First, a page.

It can be used to establish language dominance, to determine whether a student is performing at grade level in academic subjects in his native language, and to distinguish whether or not a student's weaknesses are due to limited English proficiency or to a specific learning disability. The test has the following sections: 1) Readiness; 2) Speech; 3) Functional Word Recognition; 4) Oral Reading; 5) Reading Comprehension; 6) Word Analysis; 7) Listening; 8) Writing and Alphabetizing; 9) Numbers and Computation; and 10) Measurement. Not all parts of the test are administered to every student because the teacher/test administrator is encouraged to check off skills that she knows the student has mastered (Brigance Diagnostic Assessment of Basic Skills).
Obstacles Associated with the research
As it relates to conducting and carrying out the aforementioned research there are certain potential obstacles that exist. The first of which has to do with receiving the appropriate amount of feedback for both the general education teacher and the inclusion specialists. This may be an obstacle because both parties will be rather busy. For instance, the general education teacher still will have the responsibility of creating a lesson plan for students that have a wide range of challenges. In addition the inclusion specialists will have the responsibility of creating IEP's and providing guidance to the general education teacher. In other words the main priorities of the general education teacher and the inclusion specialist will be the students and ensuring that they are receiving what they need to succeed in an academic environment. With this being understood, there may be some problems associated with gathering information from these individuals may be difficult.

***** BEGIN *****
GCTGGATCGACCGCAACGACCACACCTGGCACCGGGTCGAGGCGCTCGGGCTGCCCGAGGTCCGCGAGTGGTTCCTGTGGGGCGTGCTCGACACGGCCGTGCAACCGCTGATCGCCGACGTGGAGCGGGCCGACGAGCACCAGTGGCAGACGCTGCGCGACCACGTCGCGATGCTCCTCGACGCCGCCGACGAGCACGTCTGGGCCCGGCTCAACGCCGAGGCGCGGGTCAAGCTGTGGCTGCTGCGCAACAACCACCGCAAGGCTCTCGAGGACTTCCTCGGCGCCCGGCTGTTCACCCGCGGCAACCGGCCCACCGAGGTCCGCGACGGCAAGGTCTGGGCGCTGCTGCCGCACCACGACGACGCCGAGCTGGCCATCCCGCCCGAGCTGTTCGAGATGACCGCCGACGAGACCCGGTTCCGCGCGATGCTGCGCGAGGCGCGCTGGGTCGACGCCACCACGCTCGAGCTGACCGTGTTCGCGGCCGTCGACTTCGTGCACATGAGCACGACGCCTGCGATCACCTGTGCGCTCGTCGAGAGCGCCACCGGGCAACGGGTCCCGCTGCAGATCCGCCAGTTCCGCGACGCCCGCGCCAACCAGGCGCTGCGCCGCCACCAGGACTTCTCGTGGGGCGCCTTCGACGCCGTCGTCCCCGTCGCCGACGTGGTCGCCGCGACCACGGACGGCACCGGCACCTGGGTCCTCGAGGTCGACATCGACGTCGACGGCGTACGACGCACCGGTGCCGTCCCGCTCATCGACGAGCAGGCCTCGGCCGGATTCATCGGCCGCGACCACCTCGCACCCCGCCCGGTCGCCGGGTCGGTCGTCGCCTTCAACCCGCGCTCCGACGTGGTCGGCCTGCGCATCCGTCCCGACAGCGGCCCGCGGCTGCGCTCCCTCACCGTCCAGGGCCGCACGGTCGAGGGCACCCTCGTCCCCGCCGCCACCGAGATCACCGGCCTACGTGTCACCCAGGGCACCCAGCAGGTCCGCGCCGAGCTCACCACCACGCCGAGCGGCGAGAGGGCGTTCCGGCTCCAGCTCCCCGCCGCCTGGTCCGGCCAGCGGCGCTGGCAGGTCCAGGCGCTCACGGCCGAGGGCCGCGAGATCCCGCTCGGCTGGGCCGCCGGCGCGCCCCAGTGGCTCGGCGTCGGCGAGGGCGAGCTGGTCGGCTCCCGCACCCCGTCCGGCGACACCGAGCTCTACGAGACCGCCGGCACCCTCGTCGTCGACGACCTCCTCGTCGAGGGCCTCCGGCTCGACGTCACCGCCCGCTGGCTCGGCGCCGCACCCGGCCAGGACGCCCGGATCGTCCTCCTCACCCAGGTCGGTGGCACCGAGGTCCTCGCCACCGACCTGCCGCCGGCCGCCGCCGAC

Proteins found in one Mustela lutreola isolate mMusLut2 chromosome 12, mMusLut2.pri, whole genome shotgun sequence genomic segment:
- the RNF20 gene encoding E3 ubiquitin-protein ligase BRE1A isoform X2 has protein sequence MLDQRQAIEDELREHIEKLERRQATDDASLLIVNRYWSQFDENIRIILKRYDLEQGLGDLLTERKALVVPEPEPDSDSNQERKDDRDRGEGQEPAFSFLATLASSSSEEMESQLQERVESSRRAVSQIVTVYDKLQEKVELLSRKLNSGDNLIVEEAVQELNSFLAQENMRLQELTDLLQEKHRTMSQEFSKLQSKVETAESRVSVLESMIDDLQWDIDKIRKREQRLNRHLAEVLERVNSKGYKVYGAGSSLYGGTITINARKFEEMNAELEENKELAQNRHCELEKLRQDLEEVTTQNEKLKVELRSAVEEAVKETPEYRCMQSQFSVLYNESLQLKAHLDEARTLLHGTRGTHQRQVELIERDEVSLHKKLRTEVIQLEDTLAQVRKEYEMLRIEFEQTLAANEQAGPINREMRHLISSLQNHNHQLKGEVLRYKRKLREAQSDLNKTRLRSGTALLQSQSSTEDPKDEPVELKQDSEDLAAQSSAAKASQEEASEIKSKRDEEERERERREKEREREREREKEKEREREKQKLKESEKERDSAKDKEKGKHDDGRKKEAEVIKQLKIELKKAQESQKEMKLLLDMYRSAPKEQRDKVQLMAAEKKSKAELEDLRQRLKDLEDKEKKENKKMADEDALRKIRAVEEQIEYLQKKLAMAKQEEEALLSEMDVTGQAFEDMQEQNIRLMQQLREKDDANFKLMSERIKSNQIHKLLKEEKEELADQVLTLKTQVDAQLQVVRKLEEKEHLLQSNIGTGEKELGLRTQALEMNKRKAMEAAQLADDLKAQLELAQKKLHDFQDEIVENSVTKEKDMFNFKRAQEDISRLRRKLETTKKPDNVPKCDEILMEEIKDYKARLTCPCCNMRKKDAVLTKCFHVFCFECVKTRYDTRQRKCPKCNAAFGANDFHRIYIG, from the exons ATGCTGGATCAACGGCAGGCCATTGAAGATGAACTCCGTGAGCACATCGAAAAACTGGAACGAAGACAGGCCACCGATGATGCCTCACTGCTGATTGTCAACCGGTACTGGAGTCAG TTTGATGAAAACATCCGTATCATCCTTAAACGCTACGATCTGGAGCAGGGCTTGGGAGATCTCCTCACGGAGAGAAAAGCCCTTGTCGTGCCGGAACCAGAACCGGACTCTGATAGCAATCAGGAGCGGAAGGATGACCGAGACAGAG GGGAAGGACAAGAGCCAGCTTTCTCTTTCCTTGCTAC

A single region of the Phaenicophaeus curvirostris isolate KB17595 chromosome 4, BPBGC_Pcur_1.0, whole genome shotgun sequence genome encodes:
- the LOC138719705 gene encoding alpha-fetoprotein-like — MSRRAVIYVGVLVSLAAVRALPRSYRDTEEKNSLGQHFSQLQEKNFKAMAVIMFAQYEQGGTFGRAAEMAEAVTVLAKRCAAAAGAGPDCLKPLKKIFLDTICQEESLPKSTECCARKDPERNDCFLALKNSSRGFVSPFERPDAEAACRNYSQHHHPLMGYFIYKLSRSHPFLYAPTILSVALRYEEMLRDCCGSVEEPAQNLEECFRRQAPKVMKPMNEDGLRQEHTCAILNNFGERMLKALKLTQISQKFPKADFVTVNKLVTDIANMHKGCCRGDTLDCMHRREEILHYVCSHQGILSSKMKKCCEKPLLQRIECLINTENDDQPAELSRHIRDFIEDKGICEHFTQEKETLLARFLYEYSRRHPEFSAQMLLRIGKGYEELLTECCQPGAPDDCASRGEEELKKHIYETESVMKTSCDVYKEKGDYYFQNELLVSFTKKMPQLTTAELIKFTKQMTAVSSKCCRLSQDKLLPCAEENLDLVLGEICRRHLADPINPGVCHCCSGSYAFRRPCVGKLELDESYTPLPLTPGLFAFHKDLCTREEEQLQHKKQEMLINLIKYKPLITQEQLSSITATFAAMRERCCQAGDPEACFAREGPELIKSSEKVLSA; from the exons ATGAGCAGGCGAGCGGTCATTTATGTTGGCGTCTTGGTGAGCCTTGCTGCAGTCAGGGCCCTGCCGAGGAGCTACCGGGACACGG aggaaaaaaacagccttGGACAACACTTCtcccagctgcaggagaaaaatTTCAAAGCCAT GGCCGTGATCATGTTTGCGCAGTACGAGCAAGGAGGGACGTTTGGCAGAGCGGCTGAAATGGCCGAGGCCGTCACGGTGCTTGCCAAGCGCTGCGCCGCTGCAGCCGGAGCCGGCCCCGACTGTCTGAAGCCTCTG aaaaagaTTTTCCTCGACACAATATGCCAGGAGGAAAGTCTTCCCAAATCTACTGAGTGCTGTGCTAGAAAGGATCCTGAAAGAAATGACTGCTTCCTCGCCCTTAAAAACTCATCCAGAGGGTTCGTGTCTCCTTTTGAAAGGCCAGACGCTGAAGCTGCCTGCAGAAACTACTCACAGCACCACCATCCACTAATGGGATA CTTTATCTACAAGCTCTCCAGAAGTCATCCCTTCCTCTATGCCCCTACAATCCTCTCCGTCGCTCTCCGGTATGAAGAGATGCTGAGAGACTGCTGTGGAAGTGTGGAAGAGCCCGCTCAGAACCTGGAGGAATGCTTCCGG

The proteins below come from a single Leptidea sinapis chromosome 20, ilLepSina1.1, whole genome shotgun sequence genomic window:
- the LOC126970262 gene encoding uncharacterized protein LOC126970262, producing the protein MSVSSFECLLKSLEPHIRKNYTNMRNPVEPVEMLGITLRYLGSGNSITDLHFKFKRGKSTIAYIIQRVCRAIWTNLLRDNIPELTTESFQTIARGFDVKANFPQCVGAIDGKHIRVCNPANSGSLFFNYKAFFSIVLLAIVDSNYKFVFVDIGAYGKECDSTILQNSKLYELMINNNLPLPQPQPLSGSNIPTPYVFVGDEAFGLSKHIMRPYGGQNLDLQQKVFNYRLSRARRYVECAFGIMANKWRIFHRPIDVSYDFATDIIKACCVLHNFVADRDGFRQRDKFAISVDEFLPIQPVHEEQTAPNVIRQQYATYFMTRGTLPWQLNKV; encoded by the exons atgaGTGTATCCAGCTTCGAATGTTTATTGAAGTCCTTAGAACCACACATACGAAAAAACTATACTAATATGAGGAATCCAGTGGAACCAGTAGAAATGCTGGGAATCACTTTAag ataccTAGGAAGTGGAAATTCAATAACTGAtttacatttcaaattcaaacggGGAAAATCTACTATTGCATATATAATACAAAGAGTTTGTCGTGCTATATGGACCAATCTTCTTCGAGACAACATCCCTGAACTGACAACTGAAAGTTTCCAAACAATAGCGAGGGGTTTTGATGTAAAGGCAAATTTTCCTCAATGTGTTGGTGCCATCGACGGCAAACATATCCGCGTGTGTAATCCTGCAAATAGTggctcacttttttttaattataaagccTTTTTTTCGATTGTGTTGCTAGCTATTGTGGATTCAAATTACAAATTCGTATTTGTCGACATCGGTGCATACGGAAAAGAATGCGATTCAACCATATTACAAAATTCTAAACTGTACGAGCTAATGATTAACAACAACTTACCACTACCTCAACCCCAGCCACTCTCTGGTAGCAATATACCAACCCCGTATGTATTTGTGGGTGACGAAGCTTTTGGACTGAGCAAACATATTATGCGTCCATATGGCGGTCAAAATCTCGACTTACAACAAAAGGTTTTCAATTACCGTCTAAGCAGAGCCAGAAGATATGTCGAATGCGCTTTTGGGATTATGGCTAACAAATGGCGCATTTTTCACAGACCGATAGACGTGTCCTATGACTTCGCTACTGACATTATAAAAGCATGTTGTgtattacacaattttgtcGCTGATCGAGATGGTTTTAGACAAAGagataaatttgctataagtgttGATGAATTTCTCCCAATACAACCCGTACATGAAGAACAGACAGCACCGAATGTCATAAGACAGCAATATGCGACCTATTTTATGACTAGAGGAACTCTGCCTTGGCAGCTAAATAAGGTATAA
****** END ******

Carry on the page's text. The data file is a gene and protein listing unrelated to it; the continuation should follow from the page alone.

The proposed test also calls for the administering of the Brigance Diagnostic Assessment of Basic Skills. The administering of this test may be time consuming because it must be administered individually by the test administrator. In addition, Scoring is conducted using a record sheet while the test is in progress, the record sheets also serve as guides for developing future instructional goals. In addition these record sheets can be kept and updated to document the progress of students and evidence of the assessment process related to establishing an individual education plan in compliance with federal law (Brigance Diagnostic Assessment of Basic Skills). In addition there are specific scoring guidelines for the majority of items allowed because there may be a variety of appropriate answers (Brigance Diagnostic Assessment of Basic Skills). In addition this particular test is criterion- as opposed to norm-referenced, and as such claims of content validity are based on a survey of teachers and textbooks (Brigance Diagnostic Assessment of Basic Skills). In addition reliability of test results can not be made (Brigance Diagnostic Assessment of Basic Skills).
In addition to the aforementioned obstacles evaluating the progress of the students may be somewhat difficult because of the nature of some of the challenges that the students have. Although the brigance test will be used to evaluate basic skills, it may be difficult to evaluate the social benefits and/or problems associated with the social impact of inclusion which is also believed to have an impact on the academic progress that students make.
In addition, since these special education students are preschoolers they may not have ever been in any classroom. As a result it may be difficult to measure their progress or failure because it will be impossible to determine if the progress or failure is a result of the inclusion program or the students adjustment to the school environment in general. In addition, the researchers will not be able to compare the students' progress in a special education program to their progress in an inclusion program. This will be a major obstacle for this research as it relates to determining the actual success or failure of the inclusion program.